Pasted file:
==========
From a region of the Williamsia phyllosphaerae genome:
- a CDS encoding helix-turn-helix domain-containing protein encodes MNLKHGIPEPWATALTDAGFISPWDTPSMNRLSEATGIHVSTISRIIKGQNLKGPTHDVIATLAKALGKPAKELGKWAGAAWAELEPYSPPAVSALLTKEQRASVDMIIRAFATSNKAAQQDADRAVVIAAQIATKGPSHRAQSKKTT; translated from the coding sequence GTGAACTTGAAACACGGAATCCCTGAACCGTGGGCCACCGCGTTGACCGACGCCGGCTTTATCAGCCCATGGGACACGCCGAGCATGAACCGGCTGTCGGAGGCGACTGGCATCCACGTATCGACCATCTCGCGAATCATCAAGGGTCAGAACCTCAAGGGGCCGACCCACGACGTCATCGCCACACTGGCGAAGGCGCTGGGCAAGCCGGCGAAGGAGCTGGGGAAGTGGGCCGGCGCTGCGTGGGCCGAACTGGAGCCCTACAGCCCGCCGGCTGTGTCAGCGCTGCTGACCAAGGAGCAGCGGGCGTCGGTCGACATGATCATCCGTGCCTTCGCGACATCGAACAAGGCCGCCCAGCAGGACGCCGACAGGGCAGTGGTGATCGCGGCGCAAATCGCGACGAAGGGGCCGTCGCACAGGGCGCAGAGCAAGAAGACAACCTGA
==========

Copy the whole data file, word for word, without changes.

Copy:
From a region of the Williamsia phyllosphaerae genome:
- a CDS encoding helix-turn-helix domain-containing protein encodes MNLKHGIPEPWATALTDAGFISPWDTPSMNRLSEATGIHVSTISRIIKGQNLKGPTHDVIATLAKALGKPAKELGKWAGAAWAELEPYSPPAVSALLTKEQRASVDMIIRAFATSNKAAQQDADRAVVIAAQIATKGPSHRAQSKKTT; translated from the coding sequence GTGAACTTGAAACACGGAATCCCTGAACCGTGGGCCACCGCGTTGACCGACGCCGGCTTTATCAGCCCATGGGACACGCCGAGCATGAACCGGCTGTCGGAGGCGACTGGCATCCACGTATCGACCATCTCGCGAATCATCAAGGGTCAGAACCTCAAGGGGCCGACCCACGACGTCATCGCCACACTGGCGAAGGCGCTGGGCAAGCCGGCGAAGGAGCTGGGGAAGTGGGCCGGCGCTGCGTGGGCCGAACTGGAGCCCTACAGCCCGCCGGCTGTGTCAGCGCTGCTGACCAAGGAGCAGCGGGCGTCGGTCGACATGATCATCCGTGCCTTCGCGACATCGAACAAGGCCGCCCAGCAGGACGCCGACAGGGCAGTGGTGATCGCGGCGCAAATCGCGACGAAGGGGCCGTCGCACAGGGCGCAGAGCAAGAAGACAACCTGA